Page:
TikTok rejects Microsoft bid, seeks partnership with Oracle

Will Trump approve?


What just happened? Microsoft has confirmed that it will not be acquiring TikTok’s US operations. According to reports, owner ByteDance won’t be selling the source code for its video-sharing app to any American firms but will instead seek a partnership with Oracle in the hope of satisfying the Trump administration's demands.

Despite its massive popularity, TikTok has long come under scrutiny for its alleged privacy issues. It’s been banned by numerous US government agencies and political campaigns, while also being blasted by some within the tech industry.

In August, Donald Trump signed a pair of executive orders that prohibit any US transactions with ByteDance, leaving it with little option but to sell TikTok's US operations. Microsoft had appeared favorite in the race, possibly through a partnership with Walmart, but the Redmond firm has been knocked back.

“ByteDance let us know today they would not be selling TikTok’s US operations to Microsoft. We are confident our proposal would have been good for TikTok’s users, while protecting national security interests” Microsoft said.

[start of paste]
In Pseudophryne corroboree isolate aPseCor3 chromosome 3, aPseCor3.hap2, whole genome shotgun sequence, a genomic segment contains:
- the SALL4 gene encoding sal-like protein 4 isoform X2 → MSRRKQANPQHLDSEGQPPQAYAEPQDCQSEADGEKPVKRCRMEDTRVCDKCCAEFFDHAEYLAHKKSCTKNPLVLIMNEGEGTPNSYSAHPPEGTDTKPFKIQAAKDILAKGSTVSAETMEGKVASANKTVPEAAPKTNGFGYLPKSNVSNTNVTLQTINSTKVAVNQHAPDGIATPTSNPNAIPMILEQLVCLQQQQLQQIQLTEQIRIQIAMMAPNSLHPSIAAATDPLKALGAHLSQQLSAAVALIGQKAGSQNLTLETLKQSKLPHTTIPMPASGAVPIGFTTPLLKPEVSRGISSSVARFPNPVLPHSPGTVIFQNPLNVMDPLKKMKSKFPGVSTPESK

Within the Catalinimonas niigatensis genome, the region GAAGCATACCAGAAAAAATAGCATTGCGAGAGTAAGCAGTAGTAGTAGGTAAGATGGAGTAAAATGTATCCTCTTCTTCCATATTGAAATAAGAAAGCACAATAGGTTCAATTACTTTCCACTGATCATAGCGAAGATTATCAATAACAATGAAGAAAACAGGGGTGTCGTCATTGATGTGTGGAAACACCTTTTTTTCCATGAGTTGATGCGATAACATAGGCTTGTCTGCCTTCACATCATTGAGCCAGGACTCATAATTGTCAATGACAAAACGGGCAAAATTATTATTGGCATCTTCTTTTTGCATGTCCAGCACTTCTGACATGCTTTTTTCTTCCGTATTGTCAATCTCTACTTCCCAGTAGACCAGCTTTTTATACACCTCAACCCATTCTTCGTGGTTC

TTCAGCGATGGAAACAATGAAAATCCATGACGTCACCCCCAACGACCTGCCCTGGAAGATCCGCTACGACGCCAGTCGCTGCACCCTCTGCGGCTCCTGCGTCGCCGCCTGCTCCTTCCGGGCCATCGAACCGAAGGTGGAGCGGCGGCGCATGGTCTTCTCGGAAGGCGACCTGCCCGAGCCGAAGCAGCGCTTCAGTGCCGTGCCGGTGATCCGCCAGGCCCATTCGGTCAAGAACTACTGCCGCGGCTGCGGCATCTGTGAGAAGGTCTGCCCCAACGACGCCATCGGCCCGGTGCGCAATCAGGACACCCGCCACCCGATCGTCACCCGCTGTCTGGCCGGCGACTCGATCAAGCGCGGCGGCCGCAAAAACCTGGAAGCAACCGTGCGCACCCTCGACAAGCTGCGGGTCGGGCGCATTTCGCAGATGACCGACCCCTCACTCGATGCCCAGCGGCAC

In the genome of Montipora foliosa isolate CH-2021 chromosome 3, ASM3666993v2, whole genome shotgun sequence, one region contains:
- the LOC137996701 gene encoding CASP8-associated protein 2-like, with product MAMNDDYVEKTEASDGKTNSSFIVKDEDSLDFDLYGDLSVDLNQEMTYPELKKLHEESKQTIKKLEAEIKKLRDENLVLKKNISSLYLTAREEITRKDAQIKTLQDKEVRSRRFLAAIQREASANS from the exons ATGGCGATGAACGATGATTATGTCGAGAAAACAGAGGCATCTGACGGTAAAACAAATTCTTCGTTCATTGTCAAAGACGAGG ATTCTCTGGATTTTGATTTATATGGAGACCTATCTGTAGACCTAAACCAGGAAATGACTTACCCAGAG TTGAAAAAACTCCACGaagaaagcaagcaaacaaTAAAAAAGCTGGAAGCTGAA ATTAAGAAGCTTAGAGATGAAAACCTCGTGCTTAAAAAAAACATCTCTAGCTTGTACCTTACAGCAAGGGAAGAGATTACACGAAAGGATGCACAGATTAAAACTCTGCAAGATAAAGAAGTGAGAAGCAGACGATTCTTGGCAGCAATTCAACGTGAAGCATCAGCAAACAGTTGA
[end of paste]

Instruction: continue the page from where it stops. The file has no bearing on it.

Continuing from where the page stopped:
“To do this, we would have made significant changes to ensure the service met the highest standards for security, privacy, online safety, and combatting disinformation, and we made these principles clear in our August statement. We look forward to seeing how the service evolves in these important areas.”

According to The Washington Post and Reuters, ByteDance is now pursuing a partnership with Oracle—another firm that was vying to buy TikTok. The details of any potential partnership are unclear, but not handing over the source code should appease the Chinese government, which reportedly would rather see TikTok banned in America than sold to a US firm, while satisfying the Trump administration's demands.

Will Larry Ellison's admiration of Trump help TikTok's plan?

The deal could also see some of ByteDance’s biggest backers gain minority stakes in TikTok’s US operations, according to sources.

The plan all depends on whether Trump gives it the go-ahead. One advantage Oracle may have is its chairman, Larry Ellison, who was one of the few big tech names to support the president publicly.

TikTok is heading to court to challenge Trump’s ban, which comes into effect on November 12 following an extension. A hearing is scheduled for tomorrow. The company is also suing the administration over the order.

Center image credit: drserg